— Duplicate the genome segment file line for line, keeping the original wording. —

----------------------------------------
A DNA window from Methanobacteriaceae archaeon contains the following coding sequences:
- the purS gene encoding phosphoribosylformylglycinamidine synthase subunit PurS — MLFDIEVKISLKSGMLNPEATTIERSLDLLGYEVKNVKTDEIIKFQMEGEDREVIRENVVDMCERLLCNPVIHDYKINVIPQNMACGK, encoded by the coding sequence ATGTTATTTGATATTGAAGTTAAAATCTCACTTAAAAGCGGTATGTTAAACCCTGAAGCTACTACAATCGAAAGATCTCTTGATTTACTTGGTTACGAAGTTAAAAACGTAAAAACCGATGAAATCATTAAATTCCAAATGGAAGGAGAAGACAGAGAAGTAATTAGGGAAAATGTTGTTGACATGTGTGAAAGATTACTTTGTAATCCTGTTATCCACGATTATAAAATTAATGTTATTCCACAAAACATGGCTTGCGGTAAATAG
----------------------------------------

A DNA window from Methanobacteriaceae archaeon contains the following coding sequences:
- the purS gene encoding phosphoribosylformylglycinamidine synthase subunit PurS — MLFDIEVKISLKSGMLNPEATTIERSLDLLGYEVKNVKTDEIIKFQMEGEDREVIRENVVDMCERLLCNPVIHDYKINVIPQNMACGK, encoded by the coding sequence ATGTTATTTGATATTGAAGTTAAAATCTCACTTAAAAGCGGTATGTTAAACCCTGAAGCTACTACAATCGAAAGATCTCTTGATTTACTTGGTTACGAAGTTAAAAACGTAAAAACCGATGAAATCATTAAATTCCAAATGGAAGGAGAAGACAGAGAAGTAATTAGGGAAAATGTTGTTGACATGTGTGAAAGATTACTTTGTAATCCTGTTATCCACGATTATAAAATTAATGTTATTCCACAAAACATGGCTTGCGGTAAATAG